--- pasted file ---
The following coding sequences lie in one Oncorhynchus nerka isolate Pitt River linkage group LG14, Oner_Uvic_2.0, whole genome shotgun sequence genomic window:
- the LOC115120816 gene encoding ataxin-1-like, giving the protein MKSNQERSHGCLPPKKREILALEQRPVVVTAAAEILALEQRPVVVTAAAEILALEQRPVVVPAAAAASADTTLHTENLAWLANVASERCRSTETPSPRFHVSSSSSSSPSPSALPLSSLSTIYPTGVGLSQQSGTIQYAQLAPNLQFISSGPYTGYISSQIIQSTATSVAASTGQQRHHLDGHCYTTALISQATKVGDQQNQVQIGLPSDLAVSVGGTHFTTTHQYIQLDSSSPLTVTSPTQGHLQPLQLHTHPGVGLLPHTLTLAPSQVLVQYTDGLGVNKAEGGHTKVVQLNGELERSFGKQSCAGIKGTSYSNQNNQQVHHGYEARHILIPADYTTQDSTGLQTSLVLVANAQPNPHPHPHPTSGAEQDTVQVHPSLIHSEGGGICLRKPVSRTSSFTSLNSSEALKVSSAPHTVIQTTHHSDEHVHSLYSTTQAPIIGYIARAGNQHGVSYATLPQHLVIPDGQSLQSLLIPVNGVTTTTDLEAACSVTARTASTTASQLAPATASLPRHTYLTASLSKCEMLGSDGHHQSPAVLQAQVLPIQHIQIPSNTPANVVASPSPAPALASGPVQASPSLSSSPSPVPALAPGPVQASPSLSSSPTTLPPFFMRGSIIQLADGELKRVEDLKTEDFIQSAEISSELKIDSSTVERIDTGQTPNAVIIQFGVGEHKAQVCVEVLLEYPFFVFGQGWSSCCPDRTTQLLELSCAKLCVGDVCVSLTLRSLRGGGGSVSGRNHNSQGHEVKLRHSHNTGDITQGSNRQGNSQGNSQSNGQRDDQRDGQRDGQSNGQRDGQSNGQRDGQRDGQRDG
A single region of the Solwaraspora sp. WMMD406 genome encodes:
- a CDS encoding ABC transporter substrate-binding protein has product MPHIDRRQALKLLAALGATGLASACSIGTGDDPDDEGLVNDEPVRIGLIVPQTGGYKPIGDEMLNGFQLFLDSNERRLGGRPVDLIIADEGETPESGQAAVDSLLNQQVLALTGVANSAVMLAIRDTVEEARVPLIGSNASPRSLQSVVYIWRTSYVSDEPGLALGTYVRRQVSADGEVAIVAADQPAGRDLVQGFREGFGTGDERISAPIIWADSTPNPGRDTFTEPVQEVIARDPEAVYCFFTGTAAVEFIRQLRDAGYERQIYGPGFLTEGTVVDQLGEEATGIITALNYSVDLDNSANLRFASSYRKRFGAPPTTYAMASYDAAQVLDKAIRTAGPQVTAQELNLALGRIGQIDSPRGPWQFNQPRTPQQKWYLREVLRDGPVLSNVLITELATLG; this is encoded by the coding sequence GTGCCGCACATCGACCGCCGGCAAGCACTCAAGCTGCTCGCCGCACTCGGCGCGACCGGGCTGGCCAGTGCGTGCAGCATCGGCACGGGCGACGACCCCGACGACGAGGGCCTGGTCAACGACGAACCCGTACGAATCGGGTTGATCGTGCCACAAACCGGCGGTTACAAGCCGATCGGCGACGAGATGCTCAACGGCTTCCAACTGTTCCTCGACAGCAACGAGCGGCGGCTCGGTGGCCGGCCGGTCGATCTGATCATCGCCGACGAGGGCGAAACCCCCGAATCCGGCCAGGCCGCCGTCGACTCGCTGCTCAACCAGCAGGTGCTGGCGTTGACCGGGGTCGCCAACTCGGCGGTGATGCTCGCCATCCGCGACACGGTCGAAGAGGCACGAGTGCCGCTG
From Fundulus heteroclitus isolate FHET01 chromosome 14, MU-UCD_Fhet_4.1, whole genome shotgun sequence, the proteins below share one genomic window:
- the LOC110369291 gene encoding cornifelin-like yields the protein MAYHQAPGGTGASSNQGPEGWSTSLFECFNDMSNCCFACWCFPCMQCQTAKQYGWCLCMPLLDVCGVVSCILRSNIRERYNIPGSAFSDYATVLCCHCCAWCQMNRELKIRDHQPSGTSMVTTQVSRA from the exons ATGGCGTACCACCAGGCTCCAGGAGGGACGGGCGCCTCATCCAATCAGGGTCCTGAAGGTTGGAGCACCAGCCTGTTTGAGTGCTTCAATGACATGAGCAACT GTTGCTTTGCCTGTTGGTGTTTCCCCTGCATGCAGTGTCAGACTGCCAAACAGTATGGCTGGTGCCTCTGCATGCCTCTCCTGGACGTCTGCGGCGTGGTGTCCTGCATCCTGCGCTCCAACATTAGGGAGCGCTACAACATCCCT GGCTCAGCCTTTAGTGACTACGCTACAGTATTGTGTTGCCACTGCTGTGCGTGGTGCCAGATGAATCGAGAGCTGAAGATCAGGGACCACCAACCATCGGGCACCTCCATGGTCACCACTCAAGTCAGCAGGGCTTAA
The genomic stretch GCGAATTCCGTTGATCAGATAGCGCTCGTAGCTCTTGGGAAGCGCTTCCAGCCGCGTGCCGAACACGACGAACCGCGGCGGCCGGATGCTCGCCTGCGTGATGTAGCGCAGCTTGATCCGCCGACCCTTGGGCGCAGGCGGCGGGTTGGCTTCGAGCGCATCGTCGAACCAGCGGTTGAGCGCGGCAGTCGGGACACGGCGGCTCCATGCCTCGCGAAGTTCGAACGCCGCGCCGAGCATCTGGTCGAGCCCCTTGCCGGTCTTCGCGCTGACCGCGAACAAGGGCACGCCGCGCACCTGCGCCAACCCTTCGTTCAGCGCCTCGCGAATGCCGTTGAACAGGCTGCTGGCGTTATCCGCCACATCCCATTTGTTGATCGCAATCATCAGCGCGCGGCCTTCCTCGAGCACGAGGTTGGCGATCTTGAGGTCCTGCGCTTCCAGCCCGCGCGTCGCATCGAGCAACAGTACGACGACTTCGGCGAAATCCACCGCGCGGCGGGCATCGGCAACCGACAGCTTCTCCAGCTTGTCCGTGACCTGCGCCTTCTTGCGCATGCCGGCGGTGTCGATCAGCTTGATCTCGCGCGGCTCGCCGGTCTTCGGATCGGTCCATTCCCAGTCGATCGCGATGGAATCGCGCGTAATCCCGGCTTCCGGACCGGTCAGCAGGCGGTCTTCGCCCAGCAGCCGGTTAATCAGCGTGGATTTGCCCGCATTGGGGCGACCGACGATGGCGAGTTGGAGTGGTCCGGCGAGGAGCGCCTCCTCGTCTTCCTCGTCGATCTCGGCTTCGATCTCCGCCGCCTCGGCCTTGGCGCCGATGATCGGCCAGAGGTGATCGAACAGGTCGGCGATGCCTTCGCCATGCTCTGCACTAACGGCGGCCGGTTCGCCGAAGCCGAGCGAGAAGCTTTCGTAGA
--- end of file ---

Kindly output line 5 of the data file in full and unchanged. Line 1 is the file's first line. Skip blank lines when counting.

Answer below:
From Fundulus heteroclitus isolate FHET01 chromosome 14, MU-UCD_Fhet_4.1, whole genome shotgun sequence, the proteins below share one genomic window: